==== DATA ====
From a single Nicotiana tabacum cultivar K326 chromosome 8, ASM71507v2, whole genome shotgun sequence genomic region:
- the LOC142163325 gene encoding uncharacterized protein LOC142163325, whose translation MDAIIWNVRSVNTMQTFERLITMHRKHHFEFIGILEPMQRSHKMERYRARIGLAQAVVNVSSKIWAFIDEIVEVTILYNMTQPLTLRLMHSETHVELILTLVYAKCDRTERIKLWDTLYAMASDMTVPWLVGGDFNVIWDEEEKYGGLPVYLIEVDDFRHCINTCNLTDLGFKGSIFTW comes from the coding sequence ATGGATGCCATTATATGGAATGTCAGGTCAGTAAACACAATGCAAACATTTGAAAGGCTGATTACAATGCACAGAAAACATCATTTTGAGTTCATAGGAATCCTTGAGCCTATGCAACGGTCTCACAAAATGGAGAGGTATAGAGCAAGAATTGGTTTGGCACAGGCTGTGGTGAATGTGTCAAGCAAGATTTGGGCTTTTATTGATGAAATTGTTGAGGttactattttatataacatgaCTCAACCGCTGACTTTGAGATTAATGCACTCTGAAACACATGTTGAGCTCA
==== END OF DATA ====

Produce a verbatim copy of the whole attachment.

From a single Nicotiana tabacum cultivar K326 chromosome 8, ASM71507v2, whole genome shotgun sequence genomic region:
- the LOC142163325 gene encoding uncharacterized protein LOC142163325, whose translation MDAIIWNVRSVNTMQTFERLITMHRKHHFEFIGILEPMQRSHKMERYRARIGLAQAVVNVSSKIWAFIDEIVEVTILYNMTQPLTLRLMHSETHVELILTLVYAKCDRTERIKLWDTLYAMASDMTVPWLVGGDFNVIWDEEEKYGGLPVYLIEVDDFRHCINTCNLTDLGFKGSIFTW comes from the coding sequence ATGGATGCCATTATATGGAATGTCAGGTCAGTAAACACAATGCAAACATTTGAAAGGCTGATTACAATGCACAGAAAACATCATTTTGAGTTCATAGGAATCCTTGAGCCTATGCAACGGTCTCACAAAATGGAGAGGTATAGAGCAAGAATTGGTTTGGCACAGGCTGTGGTGAATGTGTCAAGCAAGATTTGGGCTTTTATTGATGAAATTGTTGAGGttactattttatataacatgaCTCAACCGCTGACTTTGAGATTAATGCACTCTGAAACACATGTTGAGCTCA